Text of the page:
Déjà vu: another Marlins "fire sale"
Once again, the Miami Marlins have unloaded several big-money star players in an attempt to scrimp on payroll expenses. Unlike the two previous times when they did it (1997 and 2003), however, they did not just win the World Series. Far from it, in fact. In one of the biggest trades in baseball history, the Toronto Blue Jays are getting shortstop Jose Reyes, right-hand pitcher Josh Johnson, left-hand pitcher Mark Buehrle, catcher John Buck and infielder/outfielder Emilio Bonifacio. In return, the Marlins get some young prospects, including infielder Yunel Escobar. Altogether, twelve players were involved in the trade. It's a salary dump worth $165 million altogether, but the Marlins will presumably have to "eat" a portion of the contracts they signed with Reyes, et al.
Bud Selig went through the motions of "reviewing" the transaction, which to no one's surprise was made official today. See MLB.com. Given that the Red Sox and Yankees are going through some painful adjustments as their veteran stars retire or leave, the road is open for the Blue Jays to surge to the top in the AL East. Toronto fans are pretty happy, as you can read from Callum Hughson at Mop Up Duty. Meanwhile, Miami fans have reacted with great anger, as they have every right to do. See the Washington Post.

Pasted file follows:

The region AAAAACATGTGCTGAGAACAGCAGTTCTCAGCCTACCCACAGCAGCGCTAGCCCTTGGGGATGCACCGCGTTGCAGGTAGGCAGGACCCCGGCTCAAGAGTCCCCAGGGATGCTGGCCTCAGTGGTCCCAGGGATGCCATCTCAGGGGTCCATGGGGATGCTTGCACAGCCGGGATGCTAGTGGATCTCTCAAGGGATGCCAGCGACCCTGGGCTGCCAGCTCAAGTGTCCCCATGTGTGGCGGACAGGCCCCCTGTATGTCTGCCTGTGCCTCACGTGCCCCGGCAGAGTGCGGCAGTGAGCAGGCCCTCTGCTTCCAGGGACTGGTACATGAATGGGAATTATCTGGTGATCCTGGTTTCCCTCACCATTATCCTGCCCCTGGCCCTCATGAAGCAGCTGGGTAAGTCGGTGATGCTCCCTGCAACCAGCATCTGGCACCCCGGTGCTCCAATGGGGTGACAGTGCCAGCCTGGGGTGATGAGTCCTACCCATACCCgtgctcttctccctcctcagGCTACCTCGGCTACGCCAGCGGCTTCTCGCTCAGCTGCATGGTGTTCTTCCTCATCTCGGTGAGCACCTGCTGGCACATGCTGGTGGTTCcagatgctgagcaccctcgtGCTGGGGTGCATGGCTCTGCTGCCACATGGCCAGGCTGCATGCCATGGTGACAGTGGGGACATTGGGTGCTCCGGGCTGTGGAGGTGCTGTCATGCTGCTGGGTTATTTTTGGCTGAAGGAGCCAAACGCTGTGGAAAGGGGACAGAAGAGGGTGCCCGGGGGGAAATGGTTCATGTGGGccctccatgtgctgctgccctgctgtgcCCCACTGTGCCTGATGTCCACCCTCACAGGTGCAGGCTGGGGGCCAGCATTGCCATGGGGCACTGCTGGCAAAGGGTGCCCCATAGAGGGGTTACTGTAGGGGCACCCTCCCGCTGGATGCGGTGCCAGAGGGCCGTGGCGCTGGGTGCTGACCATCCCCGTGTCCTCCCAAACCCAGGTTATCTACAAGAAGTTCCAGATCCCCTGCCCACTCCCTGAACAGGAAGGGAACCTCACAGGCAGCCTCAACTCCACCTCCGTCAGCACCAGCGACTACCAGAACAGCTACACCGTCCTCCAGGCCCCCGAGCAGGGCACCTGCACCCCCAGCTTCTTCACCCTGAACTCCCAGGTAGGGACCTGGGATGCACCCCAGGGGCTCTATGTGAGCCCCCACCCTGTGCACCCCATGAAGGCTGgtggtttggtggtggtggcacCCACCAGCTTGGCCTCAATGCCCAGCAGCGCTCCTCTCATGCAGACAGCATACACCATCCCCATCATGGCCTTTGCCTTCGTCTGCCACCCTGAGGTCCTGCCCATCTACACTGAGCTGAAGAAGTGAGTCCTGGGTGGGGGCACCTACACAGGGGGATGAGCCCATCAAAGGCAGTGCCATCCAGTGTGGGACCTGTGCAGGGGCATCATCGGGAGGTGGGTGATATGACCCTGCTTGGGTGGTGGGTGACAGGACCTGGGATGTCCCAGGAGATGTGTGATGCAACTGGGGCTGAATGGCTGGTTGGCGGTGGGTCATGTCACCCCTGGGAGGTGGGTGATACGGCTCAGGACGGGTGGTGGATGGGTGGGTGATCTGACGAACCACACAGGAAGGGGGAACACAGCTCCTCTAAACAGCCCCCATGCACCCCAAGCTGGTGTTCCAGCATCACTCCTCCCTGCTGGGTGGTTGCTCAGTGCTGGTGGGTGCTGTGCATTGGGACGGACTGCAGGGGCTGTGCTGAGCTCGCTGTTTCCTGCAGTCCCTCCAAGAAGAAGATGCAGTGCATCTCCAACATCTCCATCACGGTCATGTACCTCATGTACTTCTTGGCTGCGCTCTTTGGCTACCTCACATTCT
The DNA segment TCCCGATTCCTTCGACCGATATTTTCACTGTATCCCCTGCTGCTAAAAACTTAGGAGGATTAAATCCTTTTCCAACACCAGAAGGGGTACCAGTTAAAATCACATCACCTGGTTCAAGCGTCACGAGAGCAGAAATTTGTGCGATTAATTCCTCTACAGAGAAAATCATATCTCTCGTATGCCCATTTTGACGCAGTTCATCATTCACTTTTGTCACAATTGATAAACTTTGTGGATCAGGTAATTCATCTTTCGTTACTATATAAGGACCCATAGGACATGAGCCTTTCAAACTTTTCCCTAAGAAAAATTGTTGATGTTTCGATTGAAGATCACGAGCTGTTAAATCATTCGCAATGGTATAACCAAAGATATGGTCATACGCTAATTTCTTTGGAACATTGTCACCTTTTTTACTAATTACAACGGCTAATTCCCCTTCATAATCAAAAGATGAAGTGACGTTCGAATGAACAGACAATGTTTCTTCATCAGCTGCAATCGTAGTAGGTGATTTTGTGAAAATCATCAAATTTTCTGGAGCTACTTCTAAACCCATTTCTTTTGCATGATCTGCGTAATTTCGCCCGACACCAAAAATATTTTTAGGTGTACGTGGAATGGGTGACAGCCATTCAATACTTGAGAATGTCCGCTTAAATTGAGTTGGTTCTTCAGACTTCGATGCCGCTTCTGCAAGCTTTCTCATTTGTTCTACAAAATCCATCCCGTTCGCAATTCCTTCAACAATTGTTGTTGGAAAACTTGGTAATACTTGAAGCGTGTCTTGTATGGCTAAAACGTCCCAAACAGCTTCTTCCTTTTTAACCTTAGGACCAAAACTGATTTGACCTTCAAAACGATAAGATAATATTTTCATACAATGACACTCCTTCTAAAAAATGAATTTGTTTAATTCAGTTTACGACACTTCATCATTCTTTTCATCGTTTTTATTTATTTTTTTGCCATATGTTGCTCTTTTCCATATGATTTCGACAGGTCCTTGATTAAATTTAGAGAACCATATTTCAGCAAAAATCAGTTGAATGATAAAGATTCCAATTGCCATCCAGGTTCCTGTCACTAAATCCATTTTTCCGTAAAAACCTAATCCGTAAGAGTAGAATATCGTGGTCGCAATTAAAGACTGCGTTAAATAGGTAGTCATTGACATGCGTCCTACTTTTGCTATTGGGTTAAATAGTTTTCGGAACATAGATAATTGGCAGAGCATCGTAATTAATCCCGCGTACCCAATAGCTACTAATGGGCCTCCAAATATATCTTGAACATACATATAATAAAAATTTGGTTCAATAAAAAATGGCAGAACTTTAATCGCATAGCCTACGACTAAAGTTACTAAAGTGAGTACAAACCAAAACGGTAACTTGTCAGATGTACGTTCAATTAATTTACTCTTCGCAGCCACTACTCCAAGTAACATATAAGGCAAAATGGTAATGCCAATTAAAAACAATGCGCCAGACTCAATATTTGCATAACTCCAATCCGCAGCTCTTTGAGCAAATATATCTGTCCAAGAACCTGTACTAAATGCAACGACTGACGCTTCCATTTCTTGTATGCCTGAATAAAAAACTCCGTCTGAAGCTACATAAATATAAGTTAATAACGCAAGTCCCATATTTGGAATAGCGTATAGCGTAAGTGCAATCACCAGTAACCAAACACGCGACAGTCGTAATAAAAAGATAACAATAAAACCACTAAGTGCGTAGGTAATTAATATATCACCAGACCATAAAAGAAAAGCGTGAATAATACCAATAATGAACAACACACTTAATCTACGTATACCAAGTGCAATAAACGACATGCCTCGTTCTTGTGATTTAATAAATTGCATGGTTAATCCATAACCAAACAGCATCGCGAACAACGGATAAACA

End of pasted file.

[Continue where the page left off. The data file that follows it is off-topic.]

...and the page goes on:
Last December former Met Jose Reyes signed a six-year, $106 million contract with the Marlins, who also acquired much sought-after free-agent pitcher Mark Buehrle. But hopes that these acquisitions would make the Marlins competitive proved illusory, as they again finished in last place in the National League Eastern Division.
This deal is a vivid illustration of the inflationary impact of publically-funded stadiums on team payrolls. It maximizes the return on investment to owners, who can make proportionally higher profits by filling seats with happy (and thirsty) fans -- as long as their team keeps winning, of course. That is where the pernicious role of Marlins owner Jeffrey Loria comes in. Washington Post columnist Tom Boswell expressed the matter in direct, very strong terms:
You cannot understand the devastation of the Marlins, the fleecing of hundreds of millions of dollars from Miami taxpayers for a new park and the crippling of a franchise for many years to come until you grasp the pattern of business depravity of the man behind it.
On Tuesday, the Marlins didn't just trade away most of the best and most expensive players left on their roster: Jose Reyes, Mark Buehrle, Josh Johnson and others, dumping more than $160 million in salary to Toronto.
Loria and his executives turned their seven-month-old, $600-million, 80-percent-publicly-funded park into a toxic dump where no sane player will choose to play as long as present management has its hands on the throats of the team.